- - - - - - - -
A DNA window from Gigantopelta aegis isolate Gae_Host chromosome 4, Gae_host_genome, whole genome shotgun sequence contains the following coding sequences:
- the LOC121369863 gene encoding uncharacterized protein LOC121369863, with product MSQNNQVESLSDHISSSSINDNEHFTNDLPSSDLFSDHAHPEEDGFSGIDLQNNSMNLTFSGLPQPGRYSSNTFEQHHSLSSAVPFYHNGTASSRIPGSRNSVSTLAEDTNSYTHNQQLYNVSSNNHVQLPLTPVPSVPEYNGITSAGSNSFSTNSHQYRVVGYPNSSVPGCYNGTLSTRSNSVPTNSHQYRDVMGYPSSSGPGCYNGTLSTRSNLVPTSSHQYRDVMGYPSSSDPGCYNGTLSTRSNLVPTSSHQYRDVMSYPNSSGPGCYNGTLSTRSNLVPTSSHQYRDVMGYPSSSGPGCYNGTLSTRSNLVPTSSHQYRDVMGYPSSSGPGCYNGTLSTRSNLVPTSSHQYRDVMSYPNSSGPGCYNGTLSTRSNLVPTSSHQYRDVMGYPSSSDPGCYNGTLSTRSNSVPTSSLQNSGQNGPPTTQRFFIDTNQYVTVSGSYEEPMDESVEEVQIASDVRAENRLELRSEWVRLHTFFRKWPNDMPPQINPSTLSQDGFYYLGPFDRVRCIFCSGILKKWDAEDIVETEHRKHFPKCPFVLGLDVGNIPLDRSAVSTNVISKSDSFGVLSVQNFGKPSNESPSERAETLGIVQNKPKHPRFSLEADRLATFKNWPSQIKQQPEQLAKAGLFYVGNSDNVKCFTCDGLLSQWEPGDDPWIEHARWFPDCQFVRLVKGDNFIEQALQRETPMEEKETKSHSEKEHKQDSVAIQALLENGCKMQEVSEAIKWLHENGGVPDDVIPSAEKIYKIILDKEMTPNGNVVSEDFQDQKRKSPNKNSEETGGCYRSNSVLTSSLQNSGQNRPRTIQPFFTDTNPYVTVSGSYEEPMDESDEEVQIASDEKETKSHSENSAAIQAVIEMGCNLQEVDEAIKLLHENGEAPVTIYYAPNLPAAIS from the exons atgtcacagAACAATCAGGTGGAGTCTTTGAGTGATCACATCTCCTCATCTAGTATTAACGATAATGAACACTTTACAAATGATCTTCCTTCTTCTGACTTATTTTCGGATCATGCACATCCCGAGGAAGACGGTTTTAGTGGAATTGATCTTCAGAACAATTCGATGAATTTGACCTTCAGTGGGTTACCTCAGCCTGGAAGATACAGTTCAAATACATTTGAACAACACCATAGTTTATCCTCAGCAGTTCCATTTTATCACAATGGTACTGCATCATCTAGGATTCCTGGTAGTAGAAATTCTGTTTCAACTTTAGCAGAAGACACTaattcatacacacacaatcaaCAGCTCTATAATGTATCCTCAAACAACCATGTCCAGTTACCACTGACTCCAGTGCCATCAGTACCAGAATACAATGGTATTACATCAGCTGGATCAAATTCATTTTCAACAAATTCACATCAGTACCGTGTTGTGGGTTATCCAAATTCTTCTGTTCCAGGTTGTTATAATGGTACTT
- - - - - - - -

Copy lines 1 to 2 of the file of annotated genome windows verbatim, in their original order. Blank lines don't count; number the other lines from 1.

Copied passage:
A DNA window from Gigantopelta aegis isolate Gae_Host chromosome 4, Gae_host_genome, whole genome shotgun sequence contains the following coding sequences:
- the LOC121369863 gene encoding uncharacterized protein LOC121369863, with product MSQNNQVESLSDHISSSSINDNEHFTNDLPSSDLFSDHAHPEEDGFSGIDLQNNSMNLTFSGLPQPGRYSSNTFEQHHSLSSAVPFYHNGTASSRIPGSRNSVSTLAEDTNSYTHNQQLYNVSSNNHVQLPLTPVPSVPEYNGITSAGSNSFSTNSHQYRVVGYPNSSVPGCYNGTLSTRSNSVPTNSHQYRDVMGYPSSSGPGCYNGTLSTRSNLVPTSSHQYRDVMGYPSSSDPGCYNGTLSTRSNLVPTSSHQYRDVMSYPNSSGPGCYNGTLSTRSNLVPTSSHQYRDVMGYPSSSGPGCYNGTLSTRSNLVPTSSHQYRDVMGYPSSSGPGCYNGTLSTRSNLVPTSSHQYRDVMSYPNSSGPGCYNGTLSTRSNLVPTSSHQYRDVMGYPSSSDPGCYNGTLSTRSNSVPTSSLQNSGQNGPPTTQRFFIDTNQYVTVSGSYEEPMDESVEEVQIASDVRAENRLELRSEWVRLHTFFRKWPNDMPPQINPSTLSQDGFYYLGPFDRVRCIFCSGILKKWDAEDIVETEHRKHFPKCPFVLGLDVGNIPLDRSAVSTNVISKSDSFGVLSVQNFGKPSNESPSERAETLGIVQNKPKHPRFSLEADRLATFKNWPSQIKQQPEQLAKAGLFYVGNSDNVKCFTCDGLLSQWEPGDDPWIEHARWFPDCQFVRLVKGDNFIEQALQRETPMEEKETKSHSEKEHKQDSVAIQALLENGCKMQEVSEAIKWLHENGGVPDDVIPSAEKIYKIILDKEMTPNGNVVSEDFQDQKRKSPNKNSEETGGCYRSNSVLTSSLQNSGQNRPRTIQPFFTDTNPYVTVSGSYEEPMDESDEEVQIASDEKETKSHSENSAAIQAVIEMGCNLQEVDEAIKLLHENGEAPVTIYYAPNLPAAIS from the exons atgtcacagAACAATCAGGTGGAGTCTTTGAGTGATCACATCTCCTCATCTAGTATTAACGATAATGAACACTTTACAAATGATCTTCCTTCTTCTGACTTATTTTCGGATCATGCACATCCCGAGGAAGACGGTTTTAGTGGAATTGATCTTCAGAACAATTCGATGAATTTGACCTTCAGTGGGTTACCTCAGCCTGGAAGATACAGTTCAAATACATTTGAACAACACCATAGTTTATCCTCAGCAGTTCCATTTTATCACAATGGTACTGCATCATCTAGGATTCCTGGTAGTAGAAATTCTGTTTCAACTTTAGCAGAAGACACTaattcatacacacacaatcaaCAGCTCTATAATGTATCCTCAAACAACCATGTCCAGTTACCACTGACTCCAGTGCCATCAGTACCAGAATACAATGGTATTACATCAGCTGGATCAAATTCATTTTCAACAAATTCACATCAGTACCGTGTTGTGGGTTATCCAAATTCTTCTGTTCCAGGTTGTTATAATGGTACTT